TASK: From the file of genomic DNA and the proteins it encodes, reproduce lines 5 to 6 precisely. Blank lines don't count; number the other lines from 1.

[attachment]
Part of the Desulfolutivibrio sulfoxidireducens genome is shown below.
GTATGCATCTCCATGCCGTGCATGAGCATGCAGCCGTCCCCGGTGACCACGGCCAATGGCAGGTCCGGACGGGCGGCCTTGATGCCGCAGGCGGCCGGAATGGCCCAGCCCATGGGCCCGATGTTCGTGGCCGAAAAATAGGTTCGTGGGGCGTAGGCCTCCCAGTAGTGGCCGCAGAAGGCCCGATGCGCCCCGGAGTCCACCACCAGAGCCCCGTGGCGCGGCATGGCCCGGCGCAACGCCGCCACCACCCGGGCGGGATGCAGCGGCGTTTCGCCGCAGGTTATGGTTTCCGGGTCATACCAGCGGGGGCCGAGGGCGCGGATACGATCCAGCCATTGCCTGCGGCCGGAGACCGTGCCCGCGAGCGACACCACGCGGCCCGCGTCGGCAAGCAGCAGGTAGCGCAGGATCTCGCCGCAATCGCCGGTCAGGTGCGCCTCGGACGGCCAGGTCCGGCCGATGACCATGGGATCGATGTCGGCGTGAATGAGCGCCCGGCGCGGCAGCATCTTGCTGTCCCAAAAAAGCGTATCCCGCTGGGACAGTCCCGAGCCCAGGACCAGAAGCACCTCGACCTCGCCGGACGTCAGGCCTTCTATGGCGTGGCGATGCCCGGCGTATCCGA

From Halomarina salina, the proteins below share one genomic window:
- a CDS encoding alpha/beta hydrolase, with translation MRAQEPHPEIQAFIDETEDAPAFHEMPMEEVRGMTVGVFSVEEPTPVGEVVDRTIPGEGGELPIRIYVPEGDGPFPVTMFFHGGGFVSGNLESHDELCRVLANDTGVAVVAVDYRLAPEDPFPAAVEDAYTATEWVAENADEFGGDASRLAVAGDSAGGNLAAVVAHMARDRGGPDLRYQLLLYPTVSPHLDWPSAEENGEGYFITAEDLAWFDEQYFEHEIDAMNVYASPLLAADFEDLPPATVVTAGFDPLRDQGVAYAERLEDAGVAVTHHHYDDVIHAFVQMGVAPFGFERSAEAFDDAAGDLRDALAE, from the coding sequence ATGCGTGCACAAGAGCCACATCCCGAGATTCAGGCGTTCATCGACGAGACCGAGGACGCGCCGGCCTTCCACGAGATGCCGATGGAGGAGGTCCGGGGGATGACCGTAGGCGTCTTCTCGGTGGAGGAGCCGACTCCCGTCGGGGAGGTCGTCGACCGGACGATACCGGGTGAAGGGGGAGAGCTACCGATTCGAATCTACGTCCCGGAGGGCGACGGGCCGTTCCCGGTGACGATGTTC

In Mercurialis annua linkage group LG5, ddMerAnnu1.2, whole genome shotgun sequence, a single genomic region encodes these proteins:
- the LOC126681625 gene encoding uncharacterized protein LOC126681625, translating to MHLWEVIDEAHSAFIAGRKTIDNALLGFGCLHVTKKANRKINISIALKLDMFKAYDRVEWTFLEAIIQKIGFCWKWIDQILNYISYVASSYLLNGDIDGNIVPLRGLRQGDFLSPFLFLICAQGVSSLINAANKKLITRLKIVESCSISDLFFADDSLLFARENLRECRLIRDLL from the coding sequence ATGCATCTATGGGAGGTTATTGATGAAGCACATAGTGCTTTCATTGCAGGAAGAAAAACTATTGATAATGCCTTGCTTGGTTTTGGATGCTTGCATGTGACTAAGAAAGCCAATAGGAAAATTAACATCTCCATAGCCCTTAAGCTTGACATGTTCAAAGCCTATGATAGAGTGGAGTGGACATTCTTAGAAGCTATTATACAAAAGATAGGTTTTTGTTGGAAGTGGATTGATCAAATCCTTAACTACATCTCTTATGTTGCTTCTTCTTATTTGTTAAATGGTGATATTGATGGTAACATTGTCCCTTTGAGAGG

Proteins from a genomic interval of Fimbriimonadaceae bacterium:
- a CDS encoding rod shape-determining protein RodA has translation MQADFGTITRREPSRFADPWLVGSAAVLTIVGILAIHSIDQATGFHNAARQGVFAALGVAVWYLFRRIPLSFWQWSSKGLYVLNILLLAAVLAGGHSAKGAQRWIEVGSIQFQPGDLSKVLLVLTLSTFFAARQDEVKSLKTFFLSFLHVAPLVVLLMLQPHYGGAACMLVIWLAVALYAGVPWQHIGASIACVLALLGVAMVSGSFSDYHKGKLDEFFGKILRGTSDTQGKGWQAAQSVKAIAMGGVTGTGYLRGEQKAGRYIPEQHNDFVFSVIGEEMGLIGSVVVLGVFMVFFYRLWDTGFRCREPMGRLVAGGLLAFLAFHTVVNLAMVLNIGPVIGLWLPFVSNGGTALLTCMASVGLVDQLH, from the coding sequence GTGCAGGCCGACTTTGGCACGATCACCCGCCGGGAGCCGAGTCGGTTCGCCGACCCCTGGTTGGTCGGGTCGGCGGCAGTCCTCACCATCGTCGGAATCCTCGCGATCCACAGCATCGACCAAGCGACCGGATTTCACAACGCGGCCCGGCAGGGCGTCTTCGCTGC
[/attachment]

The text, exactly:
In Mercurialis annua linkage group LG5, ddMerAnnu1.2, whole genome shotgun sequence, a single genomic region encodes these proteins:
- the LOC126681625 gene encoding uncharacterized protein LOC126681625, translating to MHLWEVIDEAHSAFIAGRKTIDNALLGFGCLHVTKKANRKINISIALKLDMFKAYDRVEWTFLEAIIQKIGFCWKWIDQILNYISYVASSYLLNGDIDGNIVPLRGLRQGDFLSPFLFLICAQGVSSLINAANKKLITRLKIVESCSISDLFFADDSLLFARENLRECRLIRDLL from the coding sequence ATGCATCTATGGGAGGTTATTGATGAAGCACATAGTGCTTTCATTGCAGGAAGAAAAACTATTGATAATGCCTTGCTTGGTTTTGGATGCTTGCATGTGACTAAGAAAGCCAATAGGAAAATTAACATCTCCATAGCCCTTAAGCTTGACATGTTCAAAGCCTATGATAGAGTGGAGTGGACATTCTTAGAAGCTATTATACAAAAGATAGGTTTTTGTTGGAAGTGGATTGATCAAATCCTTAACTACATCTCTTATGTTGCTTCTTCTTATTTGTTAAATGGTGATATTGATGGTAACATTGTCCCTTTGAGAGG